Update 5:25 P.M.
The line of storms did strengthen, but not much. Line should push across Jefferson County without any significant problems. East of Jefferson County, the line should be stronger, with possibly a severe storm warning or two this evening.
On the positive side, the squall line will actually decrease the strong wind fields for an hour or two
Update 4:45 P.M.
Radar IS showing a definite uptick in strength of the approaching thunderstorms. Between now and 6 P.M., expect a line of strong thunderstorms to move across the metro area. Expect brief heavy downpours, additional strong gust winds and possibly some hail.
4:15 P.M. Thurs., March 14, 2019
Line of storms still crawling eastward
As of 4 P.M. the only strong-to-severe thunderstorm left is racing across northern Clark Co. IN.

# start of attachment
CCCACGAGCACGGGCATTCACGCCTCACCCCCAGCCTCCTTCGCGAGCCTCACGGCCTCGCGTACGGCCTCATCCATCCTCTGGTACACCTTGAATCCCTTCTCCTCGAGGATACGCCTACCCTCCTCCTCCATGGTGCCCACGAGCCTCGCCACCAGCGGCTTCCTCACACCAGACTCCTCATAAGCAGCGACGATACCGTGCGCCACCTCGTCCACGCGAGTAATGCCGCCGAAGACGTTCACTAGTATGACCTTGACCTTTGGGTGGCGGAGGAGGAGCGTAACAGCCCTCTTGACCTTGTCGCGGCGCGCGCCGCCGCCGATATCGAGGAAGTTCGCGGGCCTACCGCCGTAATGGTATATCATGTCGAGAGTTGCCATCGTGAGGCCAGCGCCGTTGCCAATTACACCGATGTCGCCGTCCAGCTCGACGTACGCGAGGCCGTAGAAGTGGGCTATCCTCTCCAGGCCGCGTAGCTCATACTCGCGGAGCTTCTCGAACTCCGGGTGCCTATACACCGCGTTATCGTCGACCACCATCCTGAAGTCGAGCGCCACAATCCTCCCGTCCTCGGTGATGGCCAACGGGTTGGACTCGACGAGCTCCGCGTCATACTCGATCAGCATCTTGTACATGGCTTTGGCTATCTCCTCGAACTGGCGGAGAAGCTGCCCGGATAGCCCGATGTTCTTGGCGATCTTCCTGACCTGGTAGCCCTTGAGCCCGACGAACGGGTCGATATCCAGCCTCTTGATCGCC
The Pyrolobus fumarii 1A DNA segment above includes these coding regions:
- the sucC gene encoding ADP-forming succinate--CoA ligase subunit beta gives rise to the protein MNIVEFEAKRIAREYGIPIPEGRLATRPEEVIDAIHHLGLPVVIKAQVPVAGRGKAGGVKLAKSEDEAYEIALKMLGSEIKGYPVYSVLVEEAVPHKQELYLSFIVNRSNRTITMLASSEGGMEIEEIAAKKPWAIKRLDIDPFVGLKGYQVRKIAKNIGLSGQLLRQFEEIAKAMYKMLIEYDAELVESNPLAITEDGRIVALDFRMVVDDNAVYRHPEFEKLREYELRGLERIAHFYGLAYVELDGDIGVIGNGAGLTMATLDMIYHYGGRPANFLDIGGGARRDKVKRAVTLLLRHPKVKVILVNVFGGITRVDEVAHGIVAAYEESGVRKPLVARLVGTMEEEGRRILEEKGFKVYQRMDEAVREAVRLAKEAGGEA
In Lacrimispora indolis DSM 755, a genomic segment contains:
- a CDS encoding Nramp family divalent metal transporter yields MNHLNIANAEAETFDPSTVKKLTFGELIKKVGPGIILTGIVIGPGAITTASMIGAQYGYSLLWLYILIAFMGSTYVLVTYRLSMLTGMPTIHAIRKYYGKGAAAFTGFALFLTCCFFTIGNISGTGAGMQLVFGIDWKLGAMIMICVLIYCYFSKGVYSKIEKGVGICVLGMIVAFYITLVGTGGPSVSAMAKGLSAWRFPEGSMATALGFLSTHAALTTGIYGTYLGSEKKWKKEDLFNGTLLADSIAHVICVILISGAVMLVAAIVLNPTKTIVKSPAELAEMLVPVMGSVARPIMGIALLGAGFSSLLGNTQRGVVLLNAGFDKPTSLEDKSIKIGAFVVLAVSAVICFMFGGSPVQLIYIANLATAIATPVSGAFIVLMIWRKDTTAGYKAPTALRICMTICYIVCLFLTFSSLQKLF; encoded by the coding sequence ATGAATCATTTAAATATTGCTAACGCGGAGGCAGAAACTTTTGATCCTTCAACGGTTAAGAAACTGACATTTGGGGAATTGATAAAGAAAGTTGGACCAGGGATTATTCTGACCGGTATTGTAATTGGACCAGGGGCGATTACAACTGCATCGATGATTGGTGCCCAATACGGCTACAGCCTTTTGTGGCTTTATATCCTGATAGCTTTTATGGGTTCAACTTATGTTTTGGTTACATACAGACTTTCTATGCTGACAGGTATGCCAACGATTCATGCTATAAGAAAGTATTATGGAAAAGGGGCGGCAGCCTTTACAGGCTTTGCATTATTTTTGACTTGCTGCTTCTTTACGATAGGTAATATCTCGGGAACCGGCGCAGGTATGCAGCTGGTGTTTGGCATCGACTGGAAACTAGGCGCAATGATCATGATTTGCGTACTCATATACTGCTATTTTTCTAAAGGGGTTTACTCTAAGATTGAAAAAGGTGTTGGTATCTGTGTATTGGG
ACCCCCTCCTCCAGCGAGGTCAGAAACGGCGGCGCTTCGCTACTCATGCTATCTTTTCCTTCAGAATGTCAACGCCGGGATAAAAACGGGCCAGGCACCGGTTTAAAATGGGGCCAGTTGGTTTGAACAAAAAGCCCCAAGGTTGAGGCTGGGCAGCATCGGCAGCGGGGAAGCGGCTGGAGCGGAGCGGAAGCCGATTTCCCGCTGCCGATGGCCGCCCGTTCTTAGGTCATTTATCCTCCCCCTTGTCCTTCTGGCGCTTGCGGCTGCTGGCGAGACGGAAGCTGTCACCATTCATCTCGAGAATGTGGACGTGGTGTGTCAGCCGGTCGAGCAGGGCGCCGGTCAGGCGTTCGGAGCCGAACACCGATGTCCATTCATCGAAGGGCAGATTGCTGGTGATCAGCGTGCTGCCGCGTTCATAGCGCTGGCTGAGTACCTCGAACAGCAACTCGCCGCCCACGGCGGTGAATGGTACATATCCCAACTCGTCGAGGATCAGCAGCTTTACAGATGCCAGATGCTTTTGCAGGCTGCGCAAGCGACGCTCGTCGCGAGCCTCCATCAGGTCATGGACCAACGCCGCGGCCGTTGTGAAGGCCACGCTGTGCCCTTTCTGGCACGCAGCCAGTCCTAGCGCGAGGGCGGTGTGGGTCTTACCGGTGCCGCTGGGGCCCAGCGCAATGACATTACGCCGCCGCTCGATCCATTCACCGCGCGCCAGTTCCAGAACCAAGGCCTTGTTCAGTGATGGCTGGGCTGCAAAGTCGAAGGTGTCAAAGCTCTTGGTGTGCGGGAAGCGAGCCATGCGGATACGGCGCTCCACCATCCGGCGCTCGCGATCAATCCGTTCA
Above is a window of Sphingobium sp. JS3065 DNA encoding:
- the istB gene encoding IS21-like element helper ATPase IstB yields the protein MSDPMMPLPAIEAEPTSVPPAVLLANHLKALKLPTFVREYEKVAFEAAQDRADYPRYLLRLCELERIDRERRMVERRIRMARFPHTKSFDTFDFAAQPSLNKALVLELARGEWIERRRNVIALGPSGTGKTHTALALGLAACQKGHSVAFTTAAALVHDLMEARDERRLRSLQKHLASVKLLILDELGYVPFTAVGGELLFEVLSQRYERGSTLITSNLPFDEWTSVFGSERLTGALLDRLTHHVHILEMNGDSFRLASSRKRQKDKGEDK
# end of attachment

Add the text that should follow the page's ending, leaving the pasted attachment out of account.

Elsewhere, the remaining narrow line of storms still lies west of the Louisville area. No severe activity has been noted in the part of the line headed our way.
The items above have worked about as expected since the weakening trend noticed a couple of hours ago. However, we are not out of the woods yet. One of the two short-term models predicts the line to re-intensify as it approaches I-65 and become strong again east of I-65 for a few hours this evening. That’s the HRRR model. It’s partner, the RAP, does not.
As of this time, local radar does not show any rebuilding… yet. If that continues and the RAP is correct, we should have minimal effects from the squall line. However, we’ll have to watch out for any intensification of the line as that would increase the potential for possible severe wind gusts – especially along and east of I-65.
I just noticed that the airport reported 61 mph wind gusts earlier this afternoon. Bowman Field’s top gust reached 56 mph. Ft Knox topped out at 53 mph. Mostly likely, if we do get thunderstorms in the next hour or two, they won’t match those winds!